SIBU: Those keeping dogs should ensure they are vaccinated against diseases which have surfaced in one form or another these days, veterinarian Dr Hii Wei Chuong urged.
“Dogs these days are vulnerable to all kinds of diseases,” reiterated Dr Hii who runs the Wesley Veterinary Clinic.
He named canine distemper and canine parvo virus as two most common dangerous diseases.
“Since Chinese New Year, I have examined many dogs suffering from canine distemper. The symptoms include poor appetite, red eyes and runny nose Death may occur if the disease is discovered late or treatment delayed.
“Canine parvo virus which normally breaks out in June or July results in symptoms that include not eating, vomiting and diarrhoea,” Dr Hii said.
The survival rate of a dog that has contracted canine parvo virus is about 10 per cent.
“Canine parvo virus could lead to death in just two or three days unlike canine distemper, which could drag for two or three weeks. If a dog can go on about five days, there is a chance it will live,” he said.
On vaccination for puppies, he said it could start when the puppy is six weeks old.
“The second injection will be given on the 10th week, and the third on the 14th week. After that, the injection is once a year.”
Dr Hii cautioned against bathing the puppy on the first three days after vaccination.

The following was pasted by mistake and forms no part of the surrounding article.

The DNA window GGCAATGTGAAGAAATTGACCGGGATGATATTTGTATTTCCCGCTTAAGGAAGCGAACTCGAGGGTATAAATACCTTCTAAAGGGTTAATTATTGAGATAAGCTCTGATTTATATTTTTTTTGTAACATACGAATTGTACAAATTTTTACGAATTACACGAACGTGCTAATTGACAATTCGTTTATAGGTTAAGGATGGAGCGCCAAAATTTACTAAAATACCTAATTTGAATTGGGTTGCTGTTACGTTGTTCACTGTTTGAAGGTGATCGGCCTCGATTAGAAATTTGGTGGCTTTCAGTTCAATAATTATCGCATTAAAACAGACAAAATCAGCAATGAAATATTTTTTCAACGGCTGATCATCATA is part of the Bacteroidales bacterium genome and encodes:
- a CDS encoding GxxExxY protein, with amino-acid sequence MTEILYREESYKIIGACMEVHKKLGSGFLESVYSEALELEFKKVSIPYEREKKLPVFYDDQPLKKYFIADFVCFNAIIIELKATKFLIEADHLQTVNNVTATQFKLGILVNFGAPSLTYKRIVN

“It might feel feverish, but it is a normal reaction to vaccination. Just give it a lot of water to drink.”
He said not all dogs feel feverish after vaccination and if the fever persists, get some medication at the veterinary centre.
Immunity is not immediate. A vaccination will take about 14 days to take effect during which the dog should be kept in the kennel, Dr Hii advised.
Vaccination, he said should only be given to healthy dogs.
“Many pet lovers think about vaccination when their pets get sick,” he said, adding that sick pets ought to be treated, and vaccinated when they had recovered.
Dr Hii dismissed the misperception that pets kept within a house where there were no other animals in the neighbourhood need not be vaccinated.
The vet said it was heartening to see more people becoming aware of the need to vaccinate pets.